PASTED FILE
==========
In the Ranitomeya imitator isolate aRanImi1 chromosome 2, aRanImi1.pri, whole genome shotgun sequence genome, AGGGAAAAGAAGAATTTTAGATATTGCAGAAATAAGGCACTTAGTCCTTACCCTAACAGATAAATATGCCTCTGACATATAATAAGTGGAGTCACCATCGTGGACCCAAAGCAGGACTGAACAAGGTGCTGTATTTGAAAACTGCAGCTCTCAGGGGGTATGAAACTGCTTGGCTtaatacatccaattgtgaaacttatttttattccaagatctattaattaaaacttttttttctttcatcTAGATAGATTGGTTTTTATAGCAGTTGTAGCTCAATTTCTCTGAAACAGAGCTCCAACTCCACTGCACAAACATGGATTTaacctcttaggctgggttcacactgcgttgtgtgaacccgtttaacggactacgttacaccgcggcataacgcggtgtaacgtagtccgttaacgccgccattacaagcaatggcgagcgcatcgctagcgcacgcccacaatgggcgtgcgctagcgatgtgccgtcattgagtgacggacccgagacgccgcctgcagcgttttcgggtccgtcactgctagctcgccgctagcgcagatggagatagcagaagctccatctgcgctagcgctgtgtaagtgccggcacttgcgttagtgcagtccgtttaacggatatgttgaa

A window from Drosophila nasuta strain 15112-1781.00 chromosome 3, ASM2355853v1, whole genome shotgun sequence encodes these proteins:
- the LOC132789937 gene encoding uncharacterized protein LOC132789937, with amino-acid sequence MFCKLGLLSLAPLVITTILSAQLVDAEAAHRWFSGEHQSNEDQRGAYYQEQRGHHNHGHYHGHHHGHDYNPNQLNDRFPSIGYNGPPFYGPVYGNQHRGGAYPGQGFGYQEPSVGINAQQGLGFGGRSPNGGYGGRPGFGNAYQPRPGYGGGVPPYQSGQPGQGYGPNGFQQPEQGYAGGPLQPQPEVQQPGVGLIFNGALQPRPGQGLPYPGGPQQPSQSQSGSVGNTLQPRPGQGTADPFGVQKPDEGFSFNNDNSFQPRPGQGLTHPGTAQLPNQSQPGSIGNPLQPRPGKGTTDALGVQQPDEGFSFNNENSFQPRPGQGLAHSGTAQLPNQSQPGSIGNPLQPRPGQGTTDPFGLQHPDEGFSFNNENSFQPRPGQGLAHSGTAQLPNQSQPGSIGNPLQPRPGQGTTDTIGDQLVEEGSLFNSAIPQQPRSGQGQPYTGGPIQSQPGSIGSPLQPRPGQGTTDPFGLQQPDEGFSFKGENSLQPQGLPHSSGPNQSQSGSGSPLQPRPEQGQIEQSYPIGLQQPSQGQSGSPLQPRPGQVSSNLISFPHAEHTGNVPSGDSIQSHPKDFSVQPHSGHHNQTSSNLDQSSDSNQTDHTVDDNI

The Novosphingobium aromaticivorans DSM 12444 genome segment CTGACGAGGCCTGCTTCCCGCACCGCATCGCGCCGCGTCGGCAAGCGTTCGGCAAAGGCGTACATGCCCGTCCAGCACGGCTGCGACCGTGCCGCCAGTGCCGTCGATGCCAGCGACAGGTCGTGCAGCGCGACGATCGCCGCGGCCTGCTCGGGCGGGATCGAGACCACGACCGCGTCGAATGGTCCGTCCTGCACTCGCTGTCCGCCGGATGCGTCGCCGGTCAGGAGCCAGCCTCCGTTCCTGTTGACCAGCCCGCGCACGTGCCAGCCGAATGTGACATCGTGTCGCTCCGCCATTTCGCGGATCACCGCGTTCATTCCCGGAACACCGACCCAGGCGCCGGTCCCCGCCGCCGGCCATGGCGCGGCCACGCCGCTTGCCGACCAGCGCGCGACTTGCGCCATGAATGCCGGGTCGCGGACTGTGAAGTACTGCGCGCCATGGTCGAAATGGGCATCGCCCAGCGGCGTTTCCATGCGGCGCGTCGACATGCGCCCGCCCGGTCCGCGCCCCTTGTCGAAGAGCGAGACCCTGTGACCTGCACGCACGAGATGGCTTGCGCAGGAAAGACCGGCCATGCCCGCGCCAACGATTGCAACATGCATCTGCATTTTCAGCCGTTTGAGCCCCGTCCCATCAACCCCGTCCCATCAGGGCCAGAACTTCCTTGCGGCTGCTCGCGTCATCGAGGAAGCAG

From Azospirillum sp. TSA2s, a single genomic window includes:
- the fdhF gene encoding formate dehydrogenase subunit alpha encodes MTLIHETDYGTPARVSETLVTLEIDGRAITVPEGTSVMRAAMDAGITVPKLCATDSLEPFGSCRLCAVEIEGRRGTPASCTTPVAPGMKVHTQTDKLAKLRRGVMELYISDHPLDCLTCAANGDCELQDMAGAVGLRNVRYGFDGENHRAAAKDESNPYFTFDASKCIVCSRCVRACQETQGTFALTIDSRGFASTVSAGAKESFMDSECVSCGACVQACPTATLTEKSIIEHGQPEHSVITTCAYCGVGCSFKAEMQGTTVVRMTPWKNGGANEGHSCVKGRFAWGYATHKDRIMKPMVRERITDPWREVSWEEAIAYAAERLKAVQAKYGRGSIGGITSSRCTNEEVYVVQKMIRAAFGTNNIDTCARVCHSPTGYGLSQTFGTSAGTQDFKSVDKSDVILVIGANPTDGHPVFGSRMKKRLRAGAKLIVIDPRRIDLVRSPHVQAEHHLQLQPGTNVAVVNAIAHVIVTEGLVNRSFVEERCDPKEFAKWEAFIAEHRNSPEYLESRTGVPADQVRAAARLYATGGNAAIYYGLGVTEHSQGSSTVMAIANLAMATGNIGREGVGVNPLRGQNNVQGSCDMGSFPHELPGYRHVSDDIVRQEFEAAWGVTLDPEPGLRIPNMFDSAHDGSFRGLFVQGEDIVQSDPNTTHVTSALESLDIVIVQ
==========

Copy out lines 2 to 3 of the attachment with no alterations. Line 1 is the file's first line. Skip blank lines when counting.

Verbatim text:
A window from Drosophila nasuta strain 15112-1781.00 chromosome 3, ASM2355853v1, whole genome shotgun sequence encodes these proteins:
- the LOC132789937 gene encoding uncharacterized protein LOC132789937, with amino-acid sequence MFCKLGLLSLAPLVITTILSAQLVDAEAAHRWFSGEHQSNEDQRGAYYQEQRGHHNHGHYHGHHHGHDYNPNQLNDRFPSIGYNGPPFYGPVYGNQHRGGAYPGQGFGYQEPSVGINAQQGLGFGGRSPNGGYGGRPGFGNAYQPRPGYGGGVPPYQSGQPGQGYGPNGFQQPEQGYAGGPLQPQPEVQQPGVGLIFNGALQPRPGQGLPYPGGPQQPSQSQSGSVGNTLQPRPGQGTADPFGVQKPDEGFSFNNDNSFQPRPGQGLTHPGTAQLPNQSQPGSIGNPLQPRPGKGTTDALGVQQPDEGFSFNNENSFQPRPGQGLAHSGTAQLPNQSQPGSIGNPLQPRPGQGTTDPFGLQHPDEGFSFNNENSFQPRPGQGLAHSGTAQLPNQSQPGSIGNPLQPRPGQGTTDTIGDQLVEEGSLFNSAIPQQPRSGQGQPYTGGPIQSQPGSIGSPLQPRPGQGTTDPFGLQQPDEGFSFKGENSLQPQGLPHSSGPNQSQSGSGSPLQPRPEQGQIEQSYPIGLQQPSQGQSGSPLQPRPGQVSSNLISFPHAEHTGNVPSGDSIQSHPKDFSVQPHSGHHNQTSSNLDQSSDSNQTDHTVDDNI